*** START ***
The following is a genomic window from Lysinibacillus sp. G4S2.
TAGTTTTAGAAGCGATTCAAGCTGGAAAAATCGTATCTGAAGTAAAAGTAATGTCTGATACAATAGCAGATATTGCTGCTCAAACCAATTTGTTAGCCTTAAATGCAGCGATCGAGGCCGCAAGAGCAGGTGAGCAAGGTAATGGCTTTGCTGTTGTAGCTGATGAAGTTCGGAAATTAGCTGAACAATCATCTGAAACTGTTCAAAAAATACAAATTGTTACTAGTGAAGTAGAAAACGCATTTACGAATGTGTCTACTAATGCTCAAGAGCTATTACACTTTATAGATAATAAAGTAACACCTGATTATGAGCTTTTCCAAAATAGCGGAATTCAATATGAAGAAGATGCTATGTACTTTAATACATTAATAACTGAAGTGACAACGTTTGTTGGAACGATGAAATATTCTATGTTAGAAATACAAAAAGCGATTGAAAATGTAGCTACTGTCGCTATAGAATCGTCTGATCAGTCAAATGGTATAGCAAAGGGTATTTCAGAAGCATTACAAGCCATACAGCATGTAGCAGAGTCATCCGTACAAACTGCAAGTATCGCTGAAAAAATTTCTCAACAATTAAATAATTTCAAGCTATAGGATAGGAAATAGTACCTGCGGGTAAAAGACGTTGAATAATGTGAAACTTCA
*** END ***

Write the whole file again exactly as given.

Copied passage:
The following is a genomic window from Lysinibacillus sp. G4S2.
TAGTTTTAGAAGCGATTCAAGCTGGAAAAATCGTATCTGAAGTAAAAGTAATGTCTGATACAATAGCAGATATTGCTGCTCAAACCAATTTGTTAGCCTTAAATGCAGCGATCGAGGCCGCAAGAGCAGGTGAGCAAGGTAATGGCTTTGCTGTTGTAGCTGATGAAGTTCGGAAATTAGCTGAACAATCATCTGAAACTGTTCAAAAAATACAAATTGTTACTAGTGAAGTAGAAAACGCATTTACGAATGTGTCTACTAATGCTCAAGAGCTATTACACTTTATAGATAATAAAGTAACACCTGATTATGAGCTTTTCCAAAATAGCGGAATTCAATATGAAGAAGATGCTATGTACTTTAATACATTAATAACTGAAGTGACAACGTTTGTTGGAACGATGAAATATTCTATGTTAGAAATACAAAAAGCGATTGAAAATGTAGCTACTGTCGCTATAGAATCGTCTGATCAGTCAAATGGTATAGCAAAGGGTATTTCAGAAGCATTACAAGCCATACAGCATGTAGCAGAGTCATCCGTACAAACTGCAAGTATCGCTGAAAAAATTTCTCAACAATTAAATAATTTCAAGCTATAGGATAGGAAATAGTACCTGCGGGTAAAAGACGTTGAATAATGTGAAACTTCA